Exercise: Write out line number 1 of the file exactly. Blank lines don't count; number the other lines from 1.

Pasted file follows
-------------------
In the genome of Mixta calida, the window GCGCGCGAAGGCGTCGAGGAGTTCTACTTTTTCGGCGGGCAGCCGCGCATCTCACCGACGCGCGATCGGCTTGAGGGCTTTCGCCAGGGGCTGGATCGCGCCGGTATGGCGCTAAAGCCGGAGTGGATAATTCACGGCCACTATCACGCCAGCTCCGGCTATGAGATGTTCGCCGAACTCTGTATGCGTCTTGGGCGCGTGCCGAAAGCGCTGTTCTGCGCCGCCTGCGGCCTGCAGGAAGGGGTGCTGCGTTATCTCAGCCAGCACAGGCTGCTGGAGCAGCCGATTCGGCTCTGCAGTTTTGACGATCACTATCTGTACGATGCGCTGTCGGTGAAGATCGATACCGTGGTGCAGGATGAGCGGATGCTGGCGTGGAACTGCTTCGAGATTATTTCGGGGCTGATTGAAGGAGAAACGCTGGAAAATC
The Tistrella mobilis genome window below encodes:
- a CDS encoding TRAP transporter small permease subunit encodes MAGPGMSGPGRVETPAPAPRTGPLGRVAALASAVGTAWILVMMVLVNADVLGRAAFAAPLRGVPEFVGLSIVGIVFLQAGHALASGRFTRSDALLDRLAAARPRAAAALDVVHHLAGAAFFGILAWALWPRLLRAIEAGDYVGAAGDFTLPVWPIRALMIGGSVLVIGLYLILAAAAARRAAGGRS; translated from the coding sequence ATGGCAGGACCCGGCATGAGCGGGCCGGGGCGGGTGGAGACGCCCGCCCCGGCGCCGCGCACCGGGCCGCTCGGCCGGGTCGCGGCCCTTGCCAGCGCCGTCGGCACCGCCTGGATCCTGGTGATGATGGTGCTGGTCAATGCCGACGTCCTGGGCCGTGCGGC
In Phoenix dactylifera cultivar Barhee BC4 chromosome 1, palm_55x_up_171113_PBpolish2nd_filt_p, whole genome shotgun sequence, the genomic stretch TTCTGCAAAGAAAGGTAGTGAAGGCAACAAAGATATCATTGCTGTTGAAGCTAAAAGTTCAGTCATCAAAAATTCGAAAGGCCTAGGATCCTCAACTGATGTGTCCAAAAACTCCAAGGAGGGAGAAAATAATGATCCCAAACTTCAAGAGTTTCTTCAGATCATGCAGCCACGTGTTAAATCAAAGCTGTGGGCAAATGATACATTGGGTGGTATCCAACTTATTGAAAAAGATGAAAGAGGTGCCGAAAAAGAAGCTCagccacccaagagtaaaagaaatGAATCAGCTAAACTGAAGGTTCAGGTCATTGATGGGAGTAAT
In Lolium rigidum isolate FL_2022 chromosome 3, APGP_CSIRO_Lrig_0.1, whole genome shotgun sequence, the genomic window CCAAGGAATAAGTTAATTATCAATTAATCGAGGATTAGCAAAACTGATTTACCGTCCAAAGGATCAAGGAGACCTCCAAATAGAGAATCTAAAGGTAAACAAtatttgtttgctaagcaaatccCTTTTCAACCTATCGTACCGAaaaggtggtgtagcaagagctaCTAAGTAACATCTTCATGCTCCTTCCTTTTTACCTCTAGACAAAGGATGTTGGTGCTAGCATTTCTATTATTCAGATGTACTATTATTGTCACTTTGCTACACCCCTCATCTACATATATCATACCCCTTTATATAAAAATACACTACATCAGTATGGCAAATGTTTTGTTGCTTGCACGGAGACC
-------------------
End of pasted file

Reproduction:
In the genome of Mixta calida, the window GCGCGCGAAGGCGTCGAGGAGTTCTACTTTTTCGGCGGGCAGCCGCGCATCTCACCGACGCGCGATCGGCTTGAGGGCTTTCGCCAGGGGCTGGATCGCGCCGGTATGGCGCTAAAGCCGGAGTGGATAATTCACGGCCACTATCACGCCAGCTCCGGCTATGAGATGTTCGCCGAACTCTGTATGCGTCTTGGGCGCGTGCCGAAAGCGCTGTTCTGCGCCGCCTGCGGCCTGCAGGAAGGGGTGCTGCGTTATCTCAGCCAGCACAGGCTGCTGGAGCAGCCGATTCGGCTCTGCAGTTTTGACGATCACTATCTGTACGATGCGCTGTCGGTGAAGATCGATACCGTGGTGCAGGATGAGCGGATGCTGGCGTGGAACTGCTTCGAGATTATTTCGGGGCTGATTGAAGGAGAAACGCTGGAAAATC